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I have been interested in nature for most of my life but since I retired I spend as much time as I can exploring the nature reserves and wildlife hotspots of my adopted home, Dorset in southern England. Whilst out I record what I see and take snaps where I can (I am no photographer!) and that forms the basis of my Nature of Dorset website. When I find something new I like to research it and write about it in my nature notes, it is how I learn and hopefully you might find my notes helpful as well!

This website is for the people of Dorset interested in wildlife and for people from elsewhere interested in the wildlife of Dorset!

06 October, 2015

Dames Violet: evening fragrance

Dame's violet (Hesperis matronalis) is a member of the cabbage or crucifereae family; in fact it is one of a sub-group of the family we know as stocks and it is often cultivated in gardens. In Britain wild specimens are likely to be garden escapes. Being a cabbage the flower has four petals but, just to confuse, these petals can be coloured lilac, purple or white! The flowers are highly fragrant and that is where the link to violets comes in, not from the colour or shape of the flower as it is not related to the violet family in any way.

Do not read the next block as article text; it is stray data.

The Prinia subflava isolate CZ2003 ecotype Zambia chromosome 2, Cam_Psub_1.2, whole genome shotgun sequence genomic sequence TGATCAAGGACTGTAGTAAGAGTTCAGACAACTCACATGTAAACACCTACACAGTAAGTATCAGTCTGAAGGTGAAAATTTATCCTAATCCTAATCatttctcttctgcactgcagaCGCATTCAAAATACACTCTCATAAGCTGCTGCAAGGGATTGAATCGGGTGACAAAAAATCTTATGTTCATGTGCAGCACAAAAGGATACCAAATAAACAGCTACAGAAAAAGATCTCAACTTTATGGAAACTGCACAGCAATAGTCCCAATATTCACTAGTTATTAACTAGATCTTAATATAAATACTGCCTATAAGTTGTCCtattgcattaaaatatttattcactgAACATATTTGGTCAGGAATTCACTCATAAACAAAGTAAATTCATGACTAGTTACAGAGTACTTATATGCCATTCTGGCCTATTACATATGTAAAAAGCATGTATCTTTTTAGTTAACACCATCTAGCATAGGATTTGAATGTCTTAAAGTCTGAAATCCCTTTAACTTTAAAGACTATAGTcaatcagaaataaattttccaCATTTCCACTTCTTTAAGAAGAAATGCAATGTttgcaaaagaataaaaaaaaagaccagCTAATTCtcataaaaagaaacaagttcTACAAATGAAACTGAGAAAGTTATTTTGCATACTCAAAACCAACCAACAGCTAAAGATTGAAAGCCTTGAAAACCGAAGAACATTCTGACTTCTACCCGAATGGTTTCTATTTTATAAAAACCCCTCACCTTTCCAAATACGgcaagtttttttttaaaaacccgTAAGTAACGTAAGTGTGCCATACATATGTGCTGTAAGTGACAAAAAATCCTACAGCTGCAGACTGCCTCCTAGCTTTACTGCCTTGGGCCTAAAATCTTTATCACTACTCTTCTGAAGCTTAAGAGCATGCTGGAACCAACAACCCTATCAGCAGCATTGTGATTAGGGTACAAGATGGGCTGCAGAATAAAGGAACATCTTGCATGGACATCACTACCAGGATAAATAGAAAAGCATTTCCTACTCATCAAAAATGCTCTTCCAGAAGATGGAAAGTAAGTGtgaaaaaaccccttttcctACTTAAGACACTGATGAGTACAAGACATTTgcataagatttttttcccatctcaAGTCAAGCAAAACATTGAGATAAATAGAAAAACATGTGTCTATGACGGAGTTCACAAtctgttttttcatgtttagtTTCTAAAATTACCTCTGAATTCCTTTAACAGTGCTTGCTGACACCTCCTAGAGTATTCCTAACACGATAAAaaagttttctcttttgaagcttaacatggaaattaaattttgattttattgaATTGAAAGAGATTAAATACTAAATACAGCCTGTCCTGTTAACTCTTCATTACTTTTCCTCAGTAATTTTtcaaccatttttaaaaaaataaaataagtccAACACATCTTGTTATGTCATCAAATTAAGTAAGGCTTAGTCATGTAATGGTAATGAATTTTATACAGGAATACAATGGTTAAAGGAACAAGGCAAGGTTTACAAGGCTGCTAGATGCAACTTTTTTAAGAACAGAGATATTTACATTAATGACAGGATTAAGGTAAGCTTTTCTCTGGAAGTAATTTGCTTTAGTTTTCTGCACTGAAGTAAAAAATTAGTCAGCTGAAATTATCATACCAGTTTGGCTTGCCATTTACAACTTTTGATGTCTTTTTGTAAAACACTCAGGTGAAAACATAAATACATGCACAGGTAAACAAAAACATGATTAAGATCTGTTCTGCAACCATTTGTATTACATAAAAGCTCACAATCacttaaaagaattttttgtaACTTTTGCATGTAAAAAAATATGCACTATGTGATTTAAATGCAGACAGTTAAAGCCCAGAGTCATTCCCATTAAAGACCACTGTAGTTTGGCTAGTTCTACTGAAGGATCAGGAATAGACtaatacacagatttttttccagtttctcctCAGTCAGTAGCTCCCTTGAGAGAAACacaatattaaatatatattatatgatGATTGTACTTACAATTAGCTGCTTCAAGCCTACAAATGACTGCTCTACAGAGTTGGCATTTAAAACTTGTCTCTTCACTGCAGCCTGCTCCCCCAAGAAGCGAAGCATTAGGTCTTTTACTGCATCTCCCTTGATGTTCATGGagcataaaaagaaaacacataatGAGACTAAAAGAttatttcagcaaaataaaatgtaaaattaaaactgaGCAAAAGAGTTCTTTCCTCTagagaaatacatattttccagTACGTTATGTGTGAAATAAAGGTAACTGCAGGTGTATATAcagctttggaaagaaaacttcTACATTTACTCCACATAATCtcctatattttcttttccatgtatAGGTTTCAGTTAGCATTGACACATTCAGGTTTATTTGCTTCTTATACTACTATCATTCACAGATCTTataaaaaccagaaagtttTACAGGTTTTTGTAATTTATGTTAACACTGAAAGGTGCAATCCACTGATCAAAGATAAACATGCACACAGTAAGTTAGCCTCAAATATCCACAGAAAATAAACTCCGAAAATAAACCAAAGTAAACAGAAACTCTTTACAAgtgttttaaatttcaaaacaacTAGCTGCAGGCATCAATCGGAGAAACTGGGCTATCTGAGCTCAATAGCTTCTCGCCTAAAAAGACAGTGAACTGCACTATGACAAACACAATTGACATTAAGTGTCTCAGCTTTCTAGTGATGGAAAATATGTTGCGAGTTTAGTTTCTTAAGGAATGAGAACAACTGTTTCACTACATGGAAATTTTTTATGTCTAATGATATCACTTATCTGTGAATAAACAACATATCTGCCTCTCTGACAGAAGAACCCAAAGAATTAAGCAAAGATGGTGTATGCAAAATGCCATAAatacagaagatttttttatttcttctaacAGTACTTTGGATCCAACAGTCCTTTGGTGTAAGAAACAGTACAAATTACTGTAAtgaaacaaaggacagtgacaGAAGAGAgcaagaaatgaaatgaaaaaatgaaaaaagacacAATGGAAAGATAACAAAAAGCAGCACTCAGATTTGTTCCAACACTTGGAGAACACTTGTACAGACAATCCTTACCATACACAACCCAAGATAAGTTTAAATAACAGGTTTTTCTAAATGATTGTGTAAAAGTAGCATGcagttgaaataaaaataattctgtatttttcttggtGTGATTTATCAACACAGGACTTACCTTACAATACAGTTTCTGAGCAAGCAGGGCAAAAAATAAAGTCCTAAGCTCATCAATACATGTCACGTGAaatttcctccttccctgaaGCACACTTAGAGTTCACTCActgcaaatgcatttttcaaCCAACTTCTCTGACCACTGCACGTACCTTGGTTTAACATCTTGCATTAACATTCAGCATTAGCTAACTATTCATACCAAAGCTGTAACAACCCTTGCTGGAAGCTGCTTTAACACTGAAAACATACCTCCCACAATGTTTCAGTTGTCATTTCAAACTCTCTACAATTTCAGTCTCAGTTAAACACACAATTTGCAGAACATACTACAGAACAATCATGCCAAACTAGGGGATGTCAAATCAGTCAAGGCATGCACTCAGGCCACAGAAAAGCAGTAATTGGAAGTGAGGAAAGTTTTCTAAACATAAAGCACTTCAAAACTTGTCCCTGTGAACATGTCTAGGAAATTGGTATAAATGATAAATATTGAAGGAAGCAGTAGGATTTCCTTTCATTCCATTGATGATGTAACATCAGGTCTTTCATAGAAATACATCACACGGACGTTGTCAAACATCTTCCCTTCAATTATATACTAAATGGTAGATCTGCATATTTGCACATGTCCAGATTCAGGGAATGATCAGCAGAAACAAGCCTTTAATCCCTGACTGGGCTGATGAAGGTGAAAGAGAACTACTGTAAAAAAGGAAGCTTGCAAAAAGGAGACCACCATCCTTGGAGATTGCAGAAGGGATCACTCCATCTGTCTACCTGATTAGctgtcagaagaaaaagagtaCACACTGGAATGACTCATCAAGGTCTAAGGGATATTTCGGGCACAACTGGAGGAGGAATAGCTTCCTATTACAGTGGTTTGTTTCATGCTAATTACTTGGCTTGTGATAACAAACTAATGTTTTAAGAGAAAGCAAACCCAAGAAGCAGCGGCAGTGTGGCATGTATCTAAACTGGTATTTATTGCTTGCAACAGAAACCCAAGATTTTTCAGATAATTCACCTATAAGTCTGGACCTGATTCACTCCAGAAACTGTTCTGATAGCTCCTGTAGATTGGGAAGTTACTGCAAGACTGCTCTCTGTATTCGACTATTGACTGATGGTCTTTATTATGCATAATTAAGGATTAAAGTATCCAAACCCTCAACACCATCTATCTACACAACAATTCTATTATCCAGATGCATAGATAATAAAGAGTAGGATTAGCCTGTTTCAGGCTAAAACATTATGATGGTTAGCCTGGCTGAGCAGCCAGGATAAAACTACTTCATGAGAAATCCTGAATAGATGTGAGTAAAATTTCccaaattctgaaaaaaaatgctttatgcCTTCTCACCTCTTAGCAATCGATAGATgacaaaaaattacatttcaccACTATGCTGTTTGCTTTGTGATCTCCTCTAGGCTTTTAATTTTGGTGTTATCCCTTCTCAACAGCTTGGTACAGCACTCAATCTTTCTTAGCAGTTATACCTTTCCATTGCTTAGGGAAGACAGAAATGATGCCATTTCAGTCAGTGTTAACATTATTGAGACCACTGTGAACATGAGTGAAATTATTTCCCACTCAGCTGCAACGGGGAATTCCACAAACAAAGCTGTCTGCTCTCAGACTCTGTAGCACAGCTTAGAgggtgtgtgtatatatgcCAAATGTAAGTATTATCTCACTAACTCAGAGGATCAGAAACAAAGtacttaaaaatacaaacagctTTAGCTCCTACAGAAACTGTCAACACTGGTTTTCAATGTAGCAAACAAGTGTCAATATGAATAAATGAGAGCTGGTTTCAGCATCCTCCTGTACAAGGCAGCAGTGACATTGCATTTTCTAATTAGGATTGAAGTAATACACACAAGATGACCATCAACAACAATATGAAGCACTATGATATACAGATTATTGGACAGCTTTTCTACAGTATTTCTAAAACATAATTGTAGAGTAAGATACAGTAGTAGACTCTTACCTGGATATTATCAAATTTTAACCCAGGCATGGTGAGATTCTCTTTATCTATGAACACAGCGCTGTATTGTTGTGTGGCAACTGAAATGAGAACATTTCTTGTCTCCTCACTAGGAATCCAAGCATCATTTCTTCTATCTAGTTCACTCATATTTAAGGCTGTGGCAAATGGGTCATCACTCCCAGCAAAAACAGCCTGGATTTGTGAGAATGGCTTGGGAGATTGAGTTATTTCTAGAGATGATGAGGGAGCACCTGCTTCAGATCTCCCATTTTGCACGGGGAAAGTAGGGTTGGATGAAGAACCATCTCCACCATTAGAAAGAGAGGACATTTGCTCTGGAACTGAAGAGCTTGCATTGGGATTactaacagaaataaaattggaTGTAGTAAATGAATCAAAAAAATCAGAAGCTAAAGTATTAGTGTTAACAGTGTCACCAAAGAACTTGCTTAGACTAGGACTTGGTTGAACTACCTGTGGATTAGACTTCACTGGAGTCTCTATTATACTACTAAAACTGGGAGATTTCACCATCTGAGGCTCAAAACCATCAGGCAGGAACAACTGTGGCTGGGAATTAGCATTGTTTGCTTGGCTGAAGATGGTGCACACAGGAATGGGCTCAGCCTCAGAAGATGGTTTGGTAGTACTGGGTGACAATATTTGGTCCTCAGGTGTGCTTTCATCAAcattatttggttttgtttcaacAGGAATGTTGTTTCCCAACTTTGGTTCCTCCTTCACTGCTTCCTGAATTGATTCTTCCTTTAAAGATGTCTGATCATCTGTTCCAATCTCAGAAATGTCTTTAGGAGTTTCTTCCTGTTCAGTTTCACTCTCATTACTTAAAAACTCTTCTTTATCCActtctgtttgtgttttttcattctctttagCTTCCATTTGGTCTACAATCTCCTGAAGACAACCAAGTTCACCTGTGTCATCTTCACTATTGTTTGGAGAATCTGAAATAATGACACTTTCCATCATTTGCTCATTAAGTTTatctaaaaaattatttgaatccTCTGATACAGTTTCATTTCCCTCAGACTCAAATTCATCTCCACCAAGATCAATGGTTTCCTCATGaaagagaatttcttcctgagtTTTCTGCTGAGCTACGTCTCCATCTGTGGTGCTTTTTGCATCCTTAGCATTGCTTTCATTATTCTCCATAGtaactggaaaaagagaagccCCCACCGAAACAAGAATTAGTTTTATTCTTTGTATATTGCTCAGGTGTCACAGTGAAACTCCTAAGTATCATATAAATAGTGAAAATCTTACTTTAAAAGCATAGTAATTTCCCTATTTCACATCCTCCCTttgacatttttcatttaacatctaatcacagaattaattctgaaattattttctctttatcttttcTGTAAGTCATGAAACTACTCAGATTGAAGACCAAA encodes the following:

Flowering from May until August, Dame's violet can be found in the corner of fields and on waste ground, occasionally one might encounter it in hedgerows. This is not a rare plant but it is not one I encounter regularly. It can grow up to a metre in height and it can be a rather untidy plant towards the end of its flowering period. Where it occurs there are likely to be several plants.
Having established where the link to violets comes from (the scent) what about the Dame? Well, that refers to Damascus apparently, the Damask Violet being another name for it. When you look at the Latin name however, matronalis undoubtedly translates a maternal, hence 'dame' or the French for woman so I am a little confused! Hesperis comes from the Greek 

Read more: Dames Violet: evening fragrance